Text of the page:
I recently traveled to San Diego to attend the annual meeting of the American Academy of Religion. While there, I participated in a workshop organized by the Dialogue on Science, Ethics, and Religion (DoSER) program of the American Association for the Advancement of Science. A current project of the DoSER program called “Science for Seminaries” aims to enhance the scientific literacy of pastors, priests, and rabbis by making cutting edge scientific resources available to seminary and rabbinical school professors. Though the DoSER program also states as one of its goals to help scientists engage with pastors, priests, and theologians, I got the feeling at this workshop that the DoSER program might better be renamed MoSER, the Monologue on Science, Ethics, and Religion. There was definitely more emphasis on getting science into the seminary classroom than there was on getting religion into the science classroom.
The workshop was held at the impressive Scripps Institution of Oceanography and included a tour of some of its facilities along with presentations by Scripps scientists and two theologians who have engaged with the Science for Seminaries program. The scientific presentations were generally informative (though not necessarily relevant to a group of religion scholars and theologians), but as the workshop unfolded a more troubling agenda began to emerge.
A Curious Word
The Science for Seminaries project began in 2013. During its first phase, ten theological schools participated and over 110 seminary courses were affected (the curious word “affected” appears in DoSER’s own promotional materials). By the end of the second phase, it is anticipated that 32 theological schools will have participated representing over 1,100 students. But what exactly are these students learning and how are their seminary courses “affected” by this project?
Columbia Theological Seminary in Decatur, GA, offered an online course in January 2018 titled “Your Spiritual Brain,” a course that “examined how faith is shaped by neural processes underlying human thought and action.” A survey of students at four seminaries showed that the Science for Seminaries project has led students to view “science and religion as either collaborative or independent rather than in conflict.” In fact, at Andover Newton Theological Seminary, 16 percent of students viewed religion and science as being in conflict before the project, but zero percent after. The desire to downplay the perceived conflict between religion and science appears to be a driving force of the whole DoSER program. But at what cost to students?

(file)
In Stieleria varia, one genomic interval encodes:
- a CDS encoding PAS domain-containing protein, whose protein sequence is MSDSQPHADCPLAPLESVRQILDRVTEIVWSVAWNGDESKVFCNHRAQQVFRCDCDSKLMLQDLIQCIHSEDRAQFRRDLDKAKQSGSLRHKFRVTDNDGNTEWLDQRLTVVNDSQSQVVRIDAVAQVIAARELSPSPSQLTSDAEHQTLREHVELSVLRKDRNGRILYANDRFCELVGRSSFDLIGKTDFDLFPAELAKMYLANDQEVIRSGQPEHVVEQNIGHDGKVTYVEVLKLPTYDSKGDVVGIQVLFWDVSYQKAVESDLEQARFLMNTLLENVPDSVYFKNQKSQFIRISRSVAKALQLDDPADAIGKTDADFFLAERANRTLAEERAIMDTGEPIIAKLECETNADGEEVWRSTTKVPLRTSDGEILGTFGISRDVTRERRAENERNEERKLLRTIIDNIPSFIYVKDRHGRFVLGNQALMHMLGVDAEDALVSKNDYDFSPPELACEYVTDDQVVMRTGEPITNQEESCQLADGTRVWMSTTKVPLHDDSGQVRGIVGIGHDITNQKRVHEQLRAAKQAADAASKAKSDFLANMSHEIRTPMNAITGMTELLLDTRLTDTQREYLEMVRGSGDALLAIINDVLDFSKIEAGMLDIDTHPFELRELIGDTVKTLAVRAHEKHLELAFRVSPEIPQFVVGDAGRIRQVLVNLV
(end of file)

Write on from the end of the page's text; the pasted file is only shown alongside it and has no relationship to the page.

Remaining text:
ID in the Eyes of Its Adversaries
One of the theology professors who spoke teaches at McCormick Theological Seminary. She graciously shared with us her syllabus for a Science and Religion course that is informed by the Science for Seminaries project. The course description frames the class around questions like “How do we think about God as Creator in relation to scientific discoveries about the origin of the universe and the evolution of life on earth?” and “How can we think about God acting in the world in ways that are conversant with scientific understandings of the way the world works?” Not surprisingly, we are told that particular attention will be paid to “Creationism vs. evolutionary thinking; human freedom and genetic determinism; and controversies around intelligent design.” But what will the students learn about intelligent design given that not a single text written by an ID advocate appears on the course’s reading list? A theistic evolution book by two Calvin College science professors does appear. But there are good reasons to think that ID will be encountered in this course only through the lens of its adversaries, depriving students of a chance to truly engage the religion/science relationship.